The Ministerial team that visited the Narmada valley was given an angry reception. The team tried to strike a balance by visiting sites suggested by the NBA and the MP government. Predictably, the Andolan wanted the ministers to see the worst-affected villages and the state government the best rehabilitation sites. But here's the key line in the article: 'at every place the team had to face angry villagers'.

Meanwhile Advani is on another (w)rath yatra and on a stop in Gujarat, praises Narendra Modi to the skies: 'I can think of no other example in Indian politics of a leader who, after being subjected to a malicious and prolonged campaign of vilification, has been able to impress even his critics with his determination, single-minded focus, integrity and a wide array of achievements in a relatively short time' he tells a press meet in Surat. 'What is remarkable is that the Gujarat Government's achievements, first under Kesubhai Patel and now under Modi, have not only impressed captains of industry but also touched the lives of tribals, kisans, women, self-employed youth and the middle class', he says. (Touched, yes, but how?) He also raises the spectre of illegal Bangla migrants ('Even those involved in the Varanasi blasts were Bangladeshis'), praises Sania Mirza and Munaf Patel and raises the Ayodhya issue in the same breath. (Confused? Don't be. The BJP has always loved high-achieving Muslims who don't wear their religion on their sleeve.)

The key to understanding Gujarat (and all its g's - Godhra, genocide, ghettos, gaurav), argues this op-ed piece is the tendency to paper over all differences in the interests of Gujarati gaurav (= roughly, pride, self-respect). Contra the author's view, I don't think there is anything particularly Gujarati about seeking to coopt dissent, but she does seem to be on to something when she says that the bania mentality might account for the latest line against female infanticide: 'Now we need girls for our boys to marry, we cannot afford to bring/buy them from lower communities. So they have to be saved.' So female infanticide is now combatted by commodifying women and arguing that by killing them off, they are becoming more expensive. When supply goes down, price goes up. Figures, huh?

Update (7/04): Medha continues her fast in hospital; Narendra Modi continues to insist that work on the dam must continue as it is the lifeline of the drought prone region of Saurashtra in Gujarat. I don't have the relevant links ready to hand, but Modi's claim is untenable because (i) canals to Saurashtra were meant to be built in the final stage of the project, meaning that Saurashtra will not get water from the SSP for another decade; (ii) the quantum of water in the Narmada basin was over-estimated by project proponents - by the time water-hungry sugarcane growing areas and water parks in urban areas like Gandhinagar, Surendranagar, etc. are supplied, there simply won't be any water for Kutch & Saurashtra even after the canals are built; (iii) to add insult to injury, the last time I checked, people being displaced by canals (any canals, not just the mythical lifelines to K&S) were not even being declared 'project-affected', thereby making them ineligible for compensation. [Please supply links and correct any factual errors I might have made if you're keeping abreast of this.]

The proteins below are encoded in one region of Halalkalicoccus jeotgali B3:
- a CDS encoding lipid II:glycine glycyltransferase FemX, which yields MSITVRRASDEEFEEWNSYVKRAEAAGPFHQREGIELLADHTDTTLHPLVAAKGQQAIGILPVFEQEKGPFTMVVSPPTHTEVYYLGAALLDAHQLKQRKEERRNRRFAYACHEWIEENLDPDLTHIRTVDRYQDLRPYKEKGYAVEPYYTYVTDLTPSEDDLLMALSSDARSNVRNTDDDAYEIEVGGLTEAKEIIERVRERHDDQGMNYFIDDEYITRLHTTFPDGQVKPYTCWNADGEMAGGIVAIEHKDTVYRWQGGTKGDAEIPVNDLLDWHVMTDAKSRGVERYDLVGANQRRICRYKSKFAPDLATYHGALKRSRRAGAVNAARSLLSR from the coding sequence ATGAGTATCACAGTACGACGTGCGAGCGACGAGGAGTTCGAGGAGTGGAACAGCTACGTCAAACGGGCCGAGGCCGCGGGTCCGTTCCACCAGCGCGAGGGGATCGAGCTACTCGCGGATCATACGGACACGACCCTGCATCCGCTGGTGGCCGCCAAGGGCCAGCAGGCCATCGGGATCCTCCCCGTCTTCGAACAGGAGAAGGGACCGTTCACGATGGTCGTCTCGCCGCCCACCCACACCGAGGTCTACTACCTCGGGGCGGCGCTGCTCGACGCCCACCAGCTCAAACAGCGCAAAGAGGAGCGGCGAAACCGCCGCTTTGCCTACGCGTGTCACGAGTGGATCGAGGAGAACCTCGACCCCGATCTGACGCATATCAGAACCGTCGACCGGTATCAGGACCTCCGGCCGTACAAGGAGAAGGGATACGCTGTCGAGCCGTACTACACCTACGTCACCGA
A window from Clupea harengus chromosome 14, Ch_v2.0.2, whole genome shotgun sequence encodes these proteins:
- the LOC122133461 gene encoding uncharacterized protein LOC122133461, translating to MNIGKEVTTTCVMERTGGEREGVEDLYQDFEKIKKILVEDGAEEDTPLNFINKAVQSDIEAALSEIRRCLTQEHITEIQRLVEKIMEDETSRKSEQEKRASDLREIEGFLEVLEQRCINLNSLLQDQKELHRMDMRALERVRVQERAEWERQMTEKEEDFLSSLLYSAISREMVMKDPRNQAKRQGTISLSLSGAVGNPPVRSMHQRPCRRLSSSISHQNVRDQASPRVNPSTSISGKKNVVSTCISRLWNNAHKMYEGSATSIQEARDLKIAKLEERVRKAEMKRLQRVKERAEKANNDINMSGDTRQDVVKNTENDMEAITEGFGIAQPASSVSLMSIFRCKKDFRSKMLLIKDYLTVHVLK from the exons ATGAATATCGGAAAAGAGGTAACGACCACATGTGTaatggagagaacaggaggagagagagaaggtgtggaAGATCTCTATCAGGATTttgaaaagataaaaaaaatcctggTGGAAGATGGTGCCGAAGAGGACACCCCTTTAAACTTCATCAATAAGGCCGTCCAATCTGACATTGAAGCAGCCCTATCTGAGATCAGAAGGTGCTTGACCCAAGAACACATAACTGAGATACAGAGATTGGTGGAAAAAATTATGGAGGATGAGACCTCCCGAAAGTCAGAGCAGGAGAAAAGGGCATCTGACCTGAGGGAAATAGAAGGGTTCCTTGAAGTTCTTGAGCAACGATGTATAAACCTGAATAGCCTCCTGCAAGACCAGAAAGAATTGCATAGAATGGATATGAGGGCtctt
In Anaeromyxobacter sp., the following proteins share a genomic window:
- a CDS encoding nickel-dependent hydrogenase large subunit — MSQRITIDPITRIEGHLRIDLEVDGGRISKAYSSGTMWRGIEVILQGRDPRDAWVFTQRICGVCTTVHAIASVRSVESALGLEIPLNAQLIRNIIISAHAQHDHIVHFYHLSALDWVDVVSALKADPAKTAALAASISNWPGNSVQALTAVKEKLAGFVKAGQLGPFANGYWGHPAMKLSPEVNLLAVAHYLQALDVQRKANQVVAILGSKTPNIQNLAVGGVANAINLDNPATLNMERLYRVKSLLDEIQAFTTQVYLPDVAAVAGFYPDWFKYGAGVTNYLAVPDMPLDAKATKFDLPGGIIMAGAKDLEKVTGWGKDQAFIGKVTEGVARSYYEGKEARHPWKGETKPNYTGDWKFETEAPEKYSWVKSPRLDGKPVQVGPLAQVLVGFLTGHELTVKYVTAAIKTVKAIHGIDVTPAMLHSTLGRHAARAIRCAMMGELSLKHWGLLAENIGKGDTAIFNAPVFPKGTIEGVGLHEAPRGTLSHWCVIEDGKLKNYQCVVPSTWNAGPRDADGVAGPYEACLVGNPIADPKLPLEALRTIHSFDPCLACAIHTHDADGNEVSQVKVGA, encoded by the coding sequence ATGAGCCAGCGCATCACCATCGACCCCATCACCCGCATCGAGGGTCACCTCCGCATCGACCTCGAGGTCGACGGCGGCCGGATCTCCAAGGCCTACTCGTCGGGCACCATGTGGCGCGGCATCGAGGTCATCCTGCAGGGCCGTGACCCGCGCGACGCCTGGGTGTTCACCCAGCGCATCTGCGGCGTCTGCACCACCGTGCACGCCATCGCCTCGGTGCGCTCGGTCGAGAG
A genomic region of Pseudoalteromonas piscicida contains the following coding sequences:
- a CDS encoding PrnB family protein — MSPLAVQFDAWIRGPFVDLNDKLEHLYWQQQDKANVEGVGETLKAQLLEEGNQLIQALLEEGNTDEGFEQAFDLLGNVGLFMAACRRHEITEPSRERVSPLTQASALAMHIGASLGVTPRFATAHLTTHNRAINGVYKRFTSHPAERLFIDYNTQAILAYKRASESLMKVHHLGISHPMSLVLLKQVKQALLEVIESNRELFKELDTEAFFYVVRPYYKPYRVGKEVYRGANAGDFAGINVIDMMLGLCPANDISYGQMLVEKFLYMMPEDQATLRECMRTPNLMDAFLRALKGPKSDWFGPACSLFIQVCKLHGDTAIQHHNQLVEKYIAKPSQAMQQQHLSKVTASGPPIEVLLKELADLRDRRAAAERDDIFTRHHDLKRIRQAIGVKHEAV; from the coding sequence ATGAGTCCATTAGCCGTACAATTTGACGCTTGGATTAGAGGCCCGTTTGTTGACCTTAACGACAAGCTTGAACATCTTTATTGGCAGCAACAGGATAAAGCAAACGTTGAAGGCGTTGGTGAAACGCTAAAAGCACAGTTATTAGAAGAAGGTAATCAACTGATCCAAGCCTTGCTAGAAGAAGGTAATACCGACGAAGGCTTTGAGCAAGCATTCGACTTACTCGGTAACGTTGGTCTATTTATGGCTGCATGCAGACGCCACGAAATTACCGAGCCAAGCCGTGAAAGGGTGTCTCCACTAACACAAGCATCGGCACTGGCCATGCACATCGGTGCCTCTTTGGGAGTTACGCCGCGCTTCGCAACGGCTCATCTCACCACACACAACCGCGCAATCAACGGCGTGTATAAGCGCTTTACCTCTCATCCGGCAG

6/04: In the latest news, Medha Patkar's hunger strike has been forcibly disrupted amidst mounting concerns about her health. She has been fasting with others to protest against the order of the Narmada Control Authority allowing the height of the Sardar Sarovar dam to be raised from its present 110.64 m to 121.92 m. Under the terms of the Supreme Court judgment, affected persons have to be resettled before the height of the dam is raised. As this editorial reports, 'nothing has been done for an estimated 24,000 families in 177 villages who will be displaced if the height of the dam is raised to 121.92 metres'. In addition, in Madhya Pradesh, authorities have been violating the terms of the Narmada Waters Dispute Tribunal Award by awarding compensation in the form of cash rather than land. (But there is no land to give, thus illustrating the impossibility of this project. So when everyone can't be satisfied, guess who loses out?) In other news, more than 250 scientists and engineers based in universities across the world have signed a petition taking issue with the allegedly unrealistic projections that Sardar Sarovar engineers have used to win legitimacy for the dam.